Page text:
Middlesbrough defender Abel Xavier has vowed to fight his 18-month drugs ban in court after testing positive for an anabolic steroid.
The Portuguese full-back, 33, is expected to go to the Court of Arbitration for Sport to contest UEFA's guilty verdict.
Xavier became the first Premiership player to be found guilty of taking performance-enhancing drugs when a routine test last September showed the presence of methandienone, also known as dianabol, a steroid mainly used by body-builders.
He insists it was the result of medication he was taken for a virus which affected his immune system.
According to Mozambique-born Xavier the virus was caused 'maybe because of the weather in England, maybe because I'm African'.
The positive test was taken following Boro's UEFA Cup match against Greek side Xanthi on September 29 and he was given the suspension at a personal hearing at UEFA headquarters in Nyon in November.
An initial appeal to UEFA failed in December, leaving Xavier facing a bleak future and potentially the sack from Middlesbrough, who he joined in August 2005 after being released by Italian side Roma.
Boro are giving Xavier the opportunity to clear his name, and he told Sky Sports News: 'I will appeal. At this moment I have the right to go to a civil court because I just want a fair and common sense decision.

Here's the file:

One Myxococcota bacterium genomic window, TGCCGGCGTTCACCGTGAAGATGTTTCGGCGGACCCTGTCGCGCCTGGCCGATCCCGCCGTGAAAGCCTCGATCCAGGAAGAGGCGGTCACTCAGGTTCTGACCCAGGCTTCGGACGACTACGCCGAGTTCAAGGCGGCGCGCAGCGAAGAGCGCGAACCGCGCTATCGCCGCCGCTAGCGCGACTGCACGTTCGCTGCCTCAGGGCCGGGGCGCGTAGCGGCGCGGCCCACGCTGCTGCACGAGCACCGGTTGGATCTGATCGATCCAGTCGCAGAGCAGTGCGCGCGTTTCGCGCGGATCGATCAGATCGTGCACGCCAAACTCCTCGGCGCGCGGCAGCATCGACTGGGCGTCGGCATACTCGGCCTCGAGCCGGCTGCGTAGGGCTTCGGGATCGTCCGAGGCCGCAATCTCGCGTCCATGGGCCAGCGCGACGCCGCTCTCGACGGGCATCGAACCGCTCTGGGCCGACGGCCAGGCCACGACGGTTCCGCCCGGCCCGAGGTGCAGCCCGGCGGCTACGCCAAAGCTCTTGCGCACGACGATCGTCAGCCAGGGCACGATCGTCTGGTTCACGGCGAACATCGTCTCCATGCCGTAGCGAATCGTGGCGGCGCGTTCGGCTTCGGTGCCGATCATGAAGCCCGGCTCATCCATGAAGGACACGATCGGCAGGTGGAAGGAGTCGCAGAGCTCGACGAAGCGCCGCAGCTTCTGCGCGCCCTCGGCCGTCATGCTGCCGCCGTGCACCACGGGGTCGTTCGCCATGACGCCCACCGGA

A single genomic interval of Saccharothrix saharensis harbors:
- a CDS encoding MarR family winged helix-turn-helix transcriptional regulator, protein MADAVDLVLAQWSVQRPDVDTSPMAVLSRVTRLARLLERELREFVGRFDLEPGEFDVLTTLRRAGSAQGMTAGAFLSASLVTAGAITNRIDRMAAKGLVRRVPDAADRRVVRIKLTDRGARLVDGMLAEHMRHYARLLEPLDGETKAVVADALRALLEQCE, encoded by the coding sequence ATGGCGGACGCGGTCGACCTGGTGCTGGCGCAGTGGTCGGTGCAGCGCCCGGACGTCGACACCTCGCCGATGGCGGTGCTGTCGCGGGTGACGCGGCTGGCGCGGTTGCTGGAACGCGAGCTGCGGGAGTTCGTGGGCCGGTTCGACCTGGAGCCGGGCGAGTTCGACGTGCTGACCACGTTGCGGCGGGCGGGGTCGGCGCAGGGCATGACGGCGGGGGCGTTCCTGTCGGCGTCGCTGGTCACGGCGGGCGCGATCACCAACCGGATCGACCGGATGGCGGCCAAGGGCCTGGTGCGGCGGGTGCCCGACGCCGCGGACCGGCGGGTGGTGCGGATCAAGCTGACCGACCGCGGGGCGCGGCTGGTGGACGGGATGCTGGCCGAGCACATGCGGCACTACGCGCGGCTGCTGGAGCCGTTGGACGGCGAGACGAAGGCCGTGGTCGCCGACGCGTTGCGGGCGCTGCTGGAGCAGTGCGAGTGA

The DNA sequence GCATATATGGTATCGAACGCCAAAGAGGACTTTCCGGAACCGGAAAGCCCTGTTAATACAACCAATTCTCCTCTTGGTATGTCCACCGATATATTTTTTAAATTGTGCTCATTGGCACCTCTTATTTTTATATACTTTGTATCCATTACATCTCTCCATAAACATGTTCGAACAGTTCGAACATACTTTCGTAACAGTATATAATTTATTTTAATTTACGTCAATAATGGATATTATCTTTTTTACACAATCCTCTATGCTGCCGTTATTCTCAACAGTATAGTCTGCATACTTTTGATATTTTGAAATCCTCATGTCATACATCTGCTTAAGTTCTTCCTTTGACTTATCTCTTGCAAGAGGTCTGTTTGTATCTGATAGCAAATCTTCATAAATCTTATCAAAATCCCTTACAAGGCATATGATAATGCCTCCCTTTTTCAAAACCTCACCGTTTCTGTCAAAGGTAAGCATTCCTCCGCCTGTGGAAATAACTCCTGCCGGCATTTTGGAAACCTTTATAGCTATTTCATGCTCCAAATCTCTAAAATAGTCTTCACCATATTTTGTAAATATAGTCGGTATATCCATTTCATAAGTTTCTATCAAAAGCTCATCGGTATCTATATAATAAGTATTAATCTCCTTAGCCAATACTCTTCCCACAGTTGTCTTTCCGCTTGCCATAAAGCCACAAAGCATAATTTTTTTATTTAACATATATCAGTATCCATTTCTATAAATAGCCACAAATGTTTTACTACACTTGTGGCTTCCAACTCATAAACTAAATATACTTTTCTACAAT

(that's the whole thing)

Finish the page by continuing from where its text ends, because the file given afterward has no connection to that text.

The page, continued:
'I will fight. I will go to the end, like I've done before, because at this moment I cannot work and I think it was very, very severe, an 18-month ban.'
Xavier has been capped 20 times by Portugal and has played for both Liverpool and Everton as well as Benfica, Galatasaray and PSV Eindhoven.
He is being given little chance of succeeding in an appeal, however, with Professional Footballers' Association chief executive Gordon Taylor downbeat about his prospects.
'It's difficult now to try to take a civil action,' said Taylor, 'because we feel the judges are going to say `the rules were clearly laid down, and although you do clearly protest your innocence and you're a very credible and intelligent person, the rules say that if you're on any medication for a virus there was ample opportunity to tell the Middlesbrough club doctor'.
'They could tell UEFA and the drug testers it's a therapy waiver and it's laid down clearly, so that when the sample he was taking was contaminated and containing an anabolic steroid then that would have been a legitimate excuse.
'Abel continues to protest his innocence and he has a right of course to go the civil court, but I think it's going to be an extremely difficult case to turn around now.'